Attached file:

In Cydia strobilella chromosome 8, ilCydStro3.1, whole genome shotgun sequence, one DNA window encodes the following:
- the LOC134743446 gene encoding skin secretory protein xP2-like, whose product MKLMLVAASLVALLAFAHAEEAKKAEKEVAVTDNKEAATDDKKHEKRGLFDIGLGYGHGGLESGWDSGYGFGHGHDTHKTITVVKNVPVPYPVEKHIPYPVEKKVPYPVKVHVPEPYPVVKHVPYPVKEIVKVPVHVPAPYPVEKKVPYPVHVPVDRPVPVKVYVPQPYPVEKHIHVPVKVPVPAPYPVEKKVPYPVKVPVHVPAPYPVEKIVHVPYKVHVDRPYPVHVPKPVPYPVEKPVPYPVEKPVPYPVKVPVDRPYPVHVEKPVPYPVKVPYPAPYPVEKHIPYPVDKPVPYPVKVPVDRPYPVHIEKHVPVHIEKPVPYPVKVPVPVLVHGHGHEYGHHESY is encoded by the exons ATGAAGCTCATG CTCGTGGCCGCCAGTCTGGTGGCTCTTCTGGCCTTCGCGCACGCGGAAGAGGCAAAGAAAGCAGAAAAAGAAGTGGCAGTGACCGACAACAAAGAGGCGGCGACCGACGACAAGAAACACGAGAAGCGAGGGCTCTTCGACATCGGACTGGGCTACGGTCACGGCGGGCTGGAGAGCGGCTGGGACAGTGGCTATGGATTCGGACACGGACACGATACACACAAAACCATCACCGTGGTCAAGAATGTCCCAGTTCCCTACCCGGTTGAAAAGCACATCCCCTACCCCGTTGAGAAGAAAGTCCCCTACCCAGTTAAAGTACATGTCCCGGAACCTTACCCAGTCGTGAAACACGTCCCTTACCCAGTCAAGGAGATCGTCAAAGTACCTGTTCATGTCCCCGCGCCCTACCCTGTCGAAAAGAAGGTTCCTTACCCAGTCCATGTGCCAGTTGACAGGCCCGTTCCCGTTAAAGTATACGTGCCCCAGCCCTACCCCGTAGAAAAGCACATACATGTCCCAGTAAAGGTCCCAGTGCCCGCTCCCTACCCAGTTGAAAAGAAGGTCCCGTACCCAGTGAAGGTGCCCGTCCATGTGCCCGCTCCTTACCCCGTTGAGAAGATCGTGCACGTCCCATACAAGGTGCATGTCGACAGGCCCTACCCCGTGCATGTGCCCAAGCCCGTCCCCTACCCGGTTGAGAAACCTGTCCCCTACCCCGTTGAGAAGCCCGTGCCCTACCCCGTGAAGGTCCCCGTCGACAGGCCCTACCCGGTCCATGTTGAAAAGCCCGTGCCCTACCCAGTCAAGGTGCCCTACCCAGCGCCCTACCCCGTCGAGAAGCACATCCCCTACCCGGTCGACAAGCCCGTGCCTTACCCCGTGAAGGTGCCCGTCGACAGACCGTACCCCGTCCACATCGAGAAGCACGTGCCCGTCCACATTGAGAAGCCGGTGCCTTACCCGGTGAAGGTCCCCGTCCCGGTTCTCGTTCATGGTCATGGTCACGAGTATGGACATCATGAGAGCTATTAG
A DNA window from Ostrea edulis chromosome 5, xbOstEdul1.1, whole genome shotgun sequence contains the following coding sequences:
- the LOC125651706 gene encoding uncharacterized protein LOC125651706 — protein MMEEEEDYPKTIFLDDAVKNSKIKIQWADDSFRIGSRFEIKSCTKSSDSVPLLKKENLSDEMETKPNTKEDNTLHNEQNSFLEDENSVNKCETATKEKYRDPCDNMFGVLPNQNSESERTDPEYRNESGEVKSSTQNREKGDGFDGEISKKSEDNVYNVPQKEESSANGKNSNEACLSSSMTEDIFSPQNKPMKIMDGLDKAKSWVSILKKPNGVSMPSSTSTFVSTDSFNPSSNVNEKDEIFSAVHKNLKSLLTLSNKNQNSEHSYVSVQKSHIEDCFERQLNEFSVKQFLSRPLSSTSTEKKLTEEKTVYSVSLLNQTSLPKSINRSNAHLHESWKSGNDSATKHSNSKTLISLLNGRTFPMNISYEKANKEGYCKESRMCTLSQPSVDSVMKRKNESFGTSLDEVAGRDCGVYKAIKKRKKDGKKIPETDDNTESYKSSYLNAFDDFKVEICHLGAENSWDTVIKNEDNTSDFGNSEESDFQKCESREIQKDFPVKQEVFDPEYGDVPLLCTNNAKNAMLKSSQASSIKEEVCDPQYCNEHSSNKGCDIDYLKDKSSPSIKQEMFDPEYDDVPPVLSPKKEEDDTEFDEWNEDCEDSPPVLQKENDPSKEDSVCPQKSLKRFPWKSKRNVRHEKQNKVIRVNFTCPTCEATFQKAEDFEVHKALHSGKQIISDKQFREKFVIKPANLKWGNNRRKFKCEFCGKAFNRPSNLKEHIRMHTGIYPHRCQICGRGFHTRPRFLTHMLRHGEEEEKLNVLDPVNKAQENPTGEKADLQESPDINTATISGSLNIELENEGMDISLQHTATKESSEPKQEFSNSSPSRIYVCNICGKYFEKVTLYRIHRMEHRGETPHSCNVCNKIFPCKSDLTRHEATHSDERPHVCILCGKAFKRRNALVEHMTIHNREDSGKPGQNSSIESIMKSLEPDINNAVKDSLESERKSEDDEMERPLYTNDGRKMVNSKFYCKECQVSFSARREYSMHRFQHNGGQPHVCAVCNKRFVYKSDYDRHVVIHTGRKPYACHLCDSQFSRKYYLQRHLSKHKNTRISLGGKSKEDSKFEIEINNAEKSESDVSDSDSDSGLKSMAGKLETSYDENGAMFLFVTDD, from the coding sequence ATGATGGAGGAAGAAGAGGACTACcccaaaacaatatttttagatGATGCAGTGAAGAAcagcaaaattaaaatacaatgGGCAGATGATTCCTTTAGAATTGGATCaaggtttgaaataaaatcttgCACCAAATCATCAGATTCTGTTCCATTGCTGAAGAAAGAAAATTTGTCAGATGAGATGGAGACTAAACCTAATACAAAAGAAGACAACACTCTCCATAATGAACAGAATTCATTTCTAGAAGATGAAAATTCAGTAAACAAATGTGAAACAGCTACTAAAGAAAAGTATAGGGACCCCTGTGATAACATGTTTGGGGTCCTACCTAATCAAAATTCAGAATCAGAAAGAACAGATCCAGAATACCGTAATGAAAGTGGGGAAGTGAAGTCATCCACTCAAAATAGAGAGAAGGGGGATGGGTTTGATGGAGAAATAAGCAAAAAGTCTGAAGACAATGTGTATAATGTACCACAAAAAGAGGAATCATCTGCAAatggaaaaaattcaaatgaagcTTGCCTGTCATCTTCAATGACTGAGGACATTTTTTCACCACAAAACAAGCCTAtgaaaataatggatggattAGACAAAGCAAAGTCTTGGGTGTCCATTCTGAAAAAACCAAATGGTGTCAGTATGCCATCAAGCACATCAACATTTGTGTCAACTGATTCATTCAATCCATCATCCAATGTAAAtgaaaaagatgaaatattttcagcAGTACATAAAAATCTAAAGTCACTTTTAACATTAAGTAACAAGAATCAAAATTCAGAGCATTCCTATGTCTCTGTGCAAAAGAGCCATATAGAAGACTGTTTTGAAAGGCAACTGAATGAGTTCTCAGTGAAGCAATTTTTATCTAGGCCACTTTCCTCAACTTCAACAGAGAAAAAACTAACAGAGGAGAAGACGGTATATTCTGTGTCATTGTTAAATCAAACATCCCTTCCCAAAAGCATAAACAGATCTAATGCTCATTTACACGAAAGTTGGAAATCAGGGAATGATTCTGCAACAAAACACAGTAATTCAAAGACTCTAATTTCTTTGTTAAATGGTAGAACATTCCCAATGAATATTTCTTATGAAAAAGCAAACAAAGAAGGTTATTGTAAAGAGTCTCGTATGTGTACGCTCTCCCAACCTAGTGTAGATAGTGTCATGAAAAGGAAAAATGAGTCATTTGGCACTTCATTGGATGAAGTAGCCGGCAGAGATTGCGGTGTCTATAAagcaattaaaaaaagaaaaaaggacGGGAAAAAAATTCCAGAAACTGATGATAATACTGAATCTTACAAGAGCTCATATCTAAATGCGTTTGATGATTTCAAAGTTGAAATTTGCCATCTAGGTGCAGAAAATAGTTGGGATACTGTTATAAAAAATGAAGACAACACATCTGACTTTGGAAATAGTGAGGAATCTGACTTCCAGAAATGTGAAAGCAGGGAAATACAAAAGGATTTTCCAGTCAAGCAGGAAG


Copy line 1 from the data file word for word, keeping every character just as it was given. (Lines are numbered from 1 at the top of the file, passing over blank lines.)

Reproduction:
In Cydia strobilella chromosome 8, ilCydStro3.1, whole genome shotgun sequence, one DNA window encodes the following: